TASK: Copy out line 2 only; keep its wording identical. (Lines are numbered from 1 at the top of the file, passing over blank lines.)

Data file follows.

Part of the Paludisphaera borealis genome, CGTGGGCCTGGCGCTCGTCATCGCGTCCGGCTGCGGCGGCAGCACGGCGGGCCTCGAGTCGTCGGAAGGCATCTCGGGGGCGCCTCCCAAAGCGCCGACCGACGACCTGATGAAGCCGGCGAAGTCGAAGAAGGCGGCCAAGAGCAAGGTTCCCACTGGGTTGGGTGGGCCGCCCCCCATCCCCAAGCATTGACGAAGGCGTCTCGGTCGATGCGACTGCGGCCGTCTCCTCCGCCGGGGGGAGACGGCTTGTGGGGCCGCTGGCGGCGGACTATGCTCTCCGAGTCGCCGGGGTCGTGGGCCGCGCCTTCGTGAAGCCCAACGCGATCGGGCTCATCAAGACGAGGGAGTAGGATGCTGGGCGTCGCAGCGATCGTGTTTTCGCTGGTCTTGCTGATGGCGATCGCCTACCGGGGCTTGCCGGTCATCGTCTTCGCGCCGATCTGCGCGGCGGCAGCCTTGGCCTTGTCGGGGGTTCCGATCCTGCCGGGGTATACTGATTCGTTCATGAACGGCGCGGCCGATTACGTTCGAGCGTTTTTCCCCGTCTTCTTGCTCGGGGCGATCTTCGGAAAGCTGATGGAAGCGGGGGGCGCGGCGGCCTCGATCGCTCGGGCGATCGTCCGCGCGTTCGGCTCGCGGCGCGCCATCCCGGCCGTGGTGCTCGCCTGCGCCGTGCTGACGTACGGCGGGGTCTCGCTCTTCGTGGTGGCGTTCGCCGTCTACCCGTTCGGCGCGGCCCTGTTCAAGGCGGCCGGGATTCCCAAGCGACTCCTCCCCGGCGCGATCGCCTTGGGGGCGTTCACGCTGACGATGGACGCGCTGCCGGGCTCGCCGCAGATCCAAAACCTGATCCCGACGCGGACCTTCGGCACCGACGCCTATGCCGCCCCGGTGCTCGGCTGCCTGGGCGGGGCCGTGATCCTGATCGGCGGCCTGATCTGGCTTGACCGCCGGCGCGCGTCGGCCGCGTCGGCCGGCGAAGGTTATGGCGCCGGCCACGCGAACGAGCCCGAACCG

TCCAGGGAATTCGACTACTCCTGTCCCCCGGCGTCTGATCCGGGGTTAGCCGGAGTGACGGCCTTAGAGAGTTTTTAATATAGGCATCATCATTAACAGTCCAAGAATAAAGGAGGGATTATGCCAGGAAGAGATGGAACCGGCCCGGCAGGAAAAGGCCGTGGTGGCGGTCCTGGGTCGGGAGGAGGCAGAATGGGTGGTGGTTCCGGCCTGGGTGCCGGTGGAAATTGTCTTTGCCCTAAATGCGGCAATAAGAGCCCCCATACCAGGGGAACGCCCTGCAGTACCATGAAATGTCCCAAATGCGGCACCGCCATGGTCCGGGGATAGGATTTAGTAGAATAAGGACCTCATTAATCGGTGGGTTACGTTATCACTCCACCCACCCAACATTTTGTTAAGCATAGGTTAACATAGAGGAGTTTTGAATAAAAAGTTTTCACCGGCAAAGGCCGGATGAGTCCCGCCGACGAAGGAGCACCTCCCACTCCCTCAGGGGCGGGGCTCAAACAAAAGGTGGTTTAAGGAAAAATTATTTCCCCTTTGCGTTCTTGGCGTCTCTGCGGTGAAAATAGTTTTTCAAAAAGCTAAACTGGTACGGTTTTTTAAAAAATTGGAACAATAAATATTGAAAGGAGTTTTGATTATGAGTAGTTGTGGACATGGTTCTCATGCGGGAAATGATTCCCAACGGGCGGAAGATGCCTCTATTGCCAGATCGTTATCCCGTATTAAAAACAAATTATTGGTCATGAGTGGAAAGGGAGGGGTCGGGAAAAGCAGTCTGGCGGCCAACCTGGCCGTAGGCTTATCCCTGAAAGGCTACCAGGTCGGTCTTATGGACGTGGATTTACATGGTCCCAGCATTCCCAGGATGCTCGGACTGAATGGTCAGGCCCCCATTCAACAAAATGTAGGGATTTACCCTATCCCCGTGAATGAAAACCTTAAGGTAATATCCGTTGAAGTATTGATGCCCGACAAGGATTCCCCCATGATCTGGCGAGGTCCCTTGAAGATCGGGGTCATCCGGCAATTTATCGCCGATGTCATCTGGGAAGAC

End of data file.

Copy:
TCCAGGGAATTCGACTACTCCTGTCCCCCGGCGTCTGATCCGGGGTTAGCCGGAGTGACGGCCTTAGAGAGTTTTTAATATAGGCATCATCATTAACAGTCCAAGAATAAAGGAGGGATTATGCCAGGAAGAGATGGAACCGGCCCGGCAGGAAAAGGCCGTGGTGGCGGTCCTGGGTCGGGAGGAGGCAGAATGGGTGGTGGTTCCGGCCTGGGTGCCGGTGGAAATTGTCTTTGCCCTAAATGCGGCAATAAGAGCCCCCATACCAGGGGAACGCCCTGCAGTACCATGAAATGTCCCAAATGCGGCACCGCCATGGTCCGGGGATAGGATTTAGTAGAATAAGGACCTCATTAATCGGTGGGTTACGTTATCACTCCACCCACCCAACATTTTGTTAAGCATAGGTTAACATAGAGGAGTTTTGAATAAAAAGTTTTCACCGGCAAAGGCCGGATGAGTCCCGCCGACGAAGGAGCACCTCCCACTCCCTCAGGGGCGGGGCTCAAACAAAAGGTGGTTTAAGGAAAAATTATTTCCCCTTTGCGTTCTTGGCGTCTCTGCGGTGAAAATAGTTTTTCAAAAAGCTAAACTGGTACGGTTTTTTAAAAAATTGGAACAATAAATATTGAAAGGAGTTTTGATTATGAGTAGTTGTGGACATGGTTCTCATGCGGGAAATGATTCCCAACGGGCGGAAGATGCCTCTATTGCCAGATCGTTATCCCGTATTAAAAACAAATTATTGGTCATGAGTGGAAAGGGAGGGGTCGGGAAAAGCAGTCTGGCGGCCAACCTGGCCGTAGGCTTATCCCTGAAAGGCTACCAGGTCGGTCTTATGGACGTGGATTTACATGGTCCCAGCATTCCCAGGATGCTCGGACTGAATGGTCAGGCCCCCATTCAACAAAATGTAGGGATTTACCCTATCCCCGTGAATGAAAACCTTAAGGTAATATCCGTTGAAGTATTGATGCCCGACAAGGATTCCCCCATGATCTGGCGAGGTCCCTTGAAGATCGGGGTCATCCGGCAATTTATCGCCGATGTCATCTGGGAAGAC